By: Ethan Maurice
A couple weeks ago, my younger sister was telling me about her weekend at the yearly Arizona Student Council Convention. One thing particularly stuck out for me from our conversation. A guest speaker at the convention brought up the vast difference between the amount of time we spend learning and the amount of time we spend watching TV:
In the United States, the average person spends 1.6 years learning and 9.3 years watching TV.
I found this absolutely shocking. So I did a bit of research and checked the math... If you count the total amount of time spent in school as learning and use actual government research that found we spend 2.8 hours per day watching TV - it's totally true.
School: 6 hours x 180 days x 13 years = 14,040 hours = 1.6 years
TV: 2.8 hours x 365 days x 80 years = 81,760 hours = 9.3 years
While I found the thought that most Americans will spend more than 10% of their lives watching TV quite tragic, it also excited me. Everyone's so busy and always short on time. However, if we chose to not watch TV, we’d have an extra 9.3 years of free time in our lives, which is almost as much time as the average U.S. citizen works in their entire lifetime (10.3 years)!
Going beyond free time though, what if we decided to use that time productively? What if we chose to learn and tackle awesome projects instead of watching TV for those 2.8 hours each day?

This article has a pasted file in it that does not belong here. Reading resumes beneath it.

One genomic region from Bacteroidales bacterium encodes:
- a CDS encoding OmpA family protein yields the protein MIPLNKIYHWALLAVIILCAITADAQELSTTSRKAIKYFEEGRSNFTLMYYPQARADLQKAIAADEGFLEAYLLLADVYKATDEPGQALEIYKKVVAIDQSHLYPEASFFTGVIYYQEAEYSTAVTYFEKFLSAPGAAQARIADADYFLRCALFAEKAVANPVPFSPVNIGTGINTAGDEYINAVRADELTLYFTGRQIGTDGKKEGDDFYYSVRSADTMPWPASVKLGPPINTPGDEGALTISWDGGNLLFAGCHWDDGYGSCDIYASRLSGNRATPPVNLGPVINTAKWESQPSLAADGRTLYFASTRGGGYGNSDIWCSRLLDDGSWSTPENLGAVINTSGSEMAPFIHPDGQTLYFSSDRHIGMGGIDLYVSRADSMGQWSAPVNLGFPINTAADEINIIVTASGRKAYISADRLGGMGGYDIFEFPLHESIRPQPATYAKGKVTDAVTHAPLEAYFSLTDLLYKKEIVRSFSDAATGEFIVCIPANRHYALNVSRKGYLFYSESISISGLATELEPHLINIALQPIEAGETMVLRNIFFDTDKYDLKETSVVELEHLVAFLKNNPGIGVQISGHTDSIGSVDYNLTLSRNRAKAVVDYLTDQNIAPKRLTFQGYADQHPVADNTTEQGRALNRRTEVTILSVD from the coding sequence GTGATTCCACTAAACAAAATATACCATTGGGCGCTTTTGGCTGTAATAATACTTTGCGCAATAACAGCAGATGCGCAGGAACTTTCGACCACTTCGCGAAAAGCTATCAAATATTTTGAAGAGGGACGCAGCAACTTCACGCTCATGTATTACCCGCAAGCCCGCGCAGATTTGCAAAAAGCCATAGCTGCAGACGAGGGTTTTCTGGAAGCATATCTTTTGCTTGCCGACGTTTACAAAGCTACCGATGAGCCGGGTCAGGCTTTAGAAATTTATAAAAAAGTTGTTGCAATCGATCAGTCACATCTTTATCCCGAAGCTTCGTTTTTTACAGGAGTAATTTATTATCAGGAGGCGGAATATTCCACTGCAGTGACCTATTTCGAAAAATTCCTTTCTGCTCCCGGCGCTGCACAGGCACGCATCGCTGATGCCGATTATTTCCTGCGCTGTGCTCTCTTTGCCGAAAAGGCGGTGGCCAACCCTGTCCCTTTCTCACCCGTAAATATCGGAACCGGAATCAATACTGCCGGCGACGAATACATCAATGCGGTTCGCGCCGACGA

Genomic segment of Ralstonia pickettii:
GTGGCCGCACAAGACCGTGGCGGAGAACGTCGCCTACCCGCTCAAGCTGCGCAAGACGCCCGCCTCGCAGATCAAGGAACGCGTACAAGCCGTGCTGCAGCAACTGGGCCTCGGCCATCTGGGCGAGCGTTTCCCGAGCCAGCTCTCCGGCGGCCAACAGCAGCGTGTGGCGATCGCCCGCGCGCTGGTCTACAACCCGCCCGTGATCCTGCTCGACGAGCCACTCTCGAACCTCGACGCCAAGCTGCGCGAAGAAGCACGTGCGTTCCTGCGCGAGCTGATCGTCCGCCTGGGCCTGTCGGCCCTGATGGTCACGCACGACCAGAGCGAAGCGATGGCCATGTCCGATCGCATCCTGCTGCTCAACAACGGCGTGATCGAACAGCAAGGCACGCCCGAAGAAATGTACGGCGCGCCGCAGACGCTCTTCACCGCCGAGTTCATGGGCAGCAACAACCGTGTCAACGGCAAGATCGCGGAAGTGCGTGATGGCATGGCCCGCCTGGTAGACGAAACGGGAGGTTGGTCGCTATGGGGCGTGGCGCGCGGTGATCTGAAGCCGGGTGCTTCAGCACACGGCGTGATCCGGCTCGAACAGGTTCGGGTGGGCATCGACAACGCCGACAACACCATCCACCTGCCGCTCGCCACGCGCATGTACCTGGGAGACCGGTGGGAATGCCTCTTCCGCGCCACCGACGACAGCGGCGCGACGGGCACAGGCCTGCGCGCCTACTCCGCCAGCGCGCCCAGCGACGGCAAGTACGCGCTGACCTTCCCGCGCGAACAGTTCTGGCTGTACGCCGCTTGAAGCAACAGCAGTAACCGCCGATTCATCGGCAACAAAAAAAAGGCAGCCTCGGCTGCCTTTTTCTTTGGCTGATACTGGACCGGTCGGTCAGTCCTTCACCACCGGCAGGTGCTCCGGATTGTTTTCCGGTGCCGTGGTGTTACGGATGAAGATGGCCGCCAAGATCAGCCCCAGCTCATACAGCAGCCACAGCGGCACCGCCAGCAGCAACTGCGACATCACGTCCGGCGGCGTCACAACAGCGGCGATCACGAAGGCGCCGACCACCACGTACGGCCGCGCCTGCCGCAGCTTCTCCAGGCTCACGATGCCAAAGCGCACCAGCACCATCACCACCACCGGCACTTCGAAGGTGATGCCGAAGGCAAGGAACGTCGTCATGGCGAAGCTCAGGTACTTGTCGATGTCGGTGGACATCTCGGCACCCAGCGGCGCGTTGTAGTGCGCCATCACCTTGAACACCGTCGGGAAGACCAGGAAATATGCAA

Think about how much we learned from kindergarten through high school... those thousands upon thousands of hours in the classroom amount to a brief fraction of the time we spend staring at a TV screen. In those 9.3 years in front of the TV, we could probably become fluent in a couple languages, master Brazilian Jujitsu, get a doctorate degree, learn to code beautiful websites, become great marathon runners, and develop world-class level skill of some obscure hobby – on top of everything we already do.
We could trade our time in front of the TV for the skill set of a real life James Bond or rock legend Bruce Dickinson – the lead singer of Iron Maiden, who is also a college graduate, DJ, author, scriptwriter, actor, Olympic quality fencer, commercial pilot, and owner of his own aviation company.
If we took those 2.8 hours per day to become better, more talented human beings, we'd be capable of virtually anything we set our sites on. Yet, we continually choose to squander that incredible amount of time staring at a TV screen and not being like James Bond or Bruce Dickinson.
Why do we spend more than 10% of our lives in front of the TV?
I think it's about comfort and convenience. When choosing between the difficult process of learning or watching the newest release on Netflix, it's so much easier to passively stare at characters on screen as they experience life for us.
It's not as comfortable to be the real life James Bond or Bruce Dickinson, so we watch them live interesting lives instead.
Though we may feel like binge watching Netflix or spending Saturday watching college football, we have to choose the more difficult path of learning, of stepping outside of our comfort zones, and go through real conflict ourselves instead of letting those on screen experience it for us. To be James Bond or Bruce Dickinson, we must continually choose this higher road over and over again. And frankly, that's hard to do.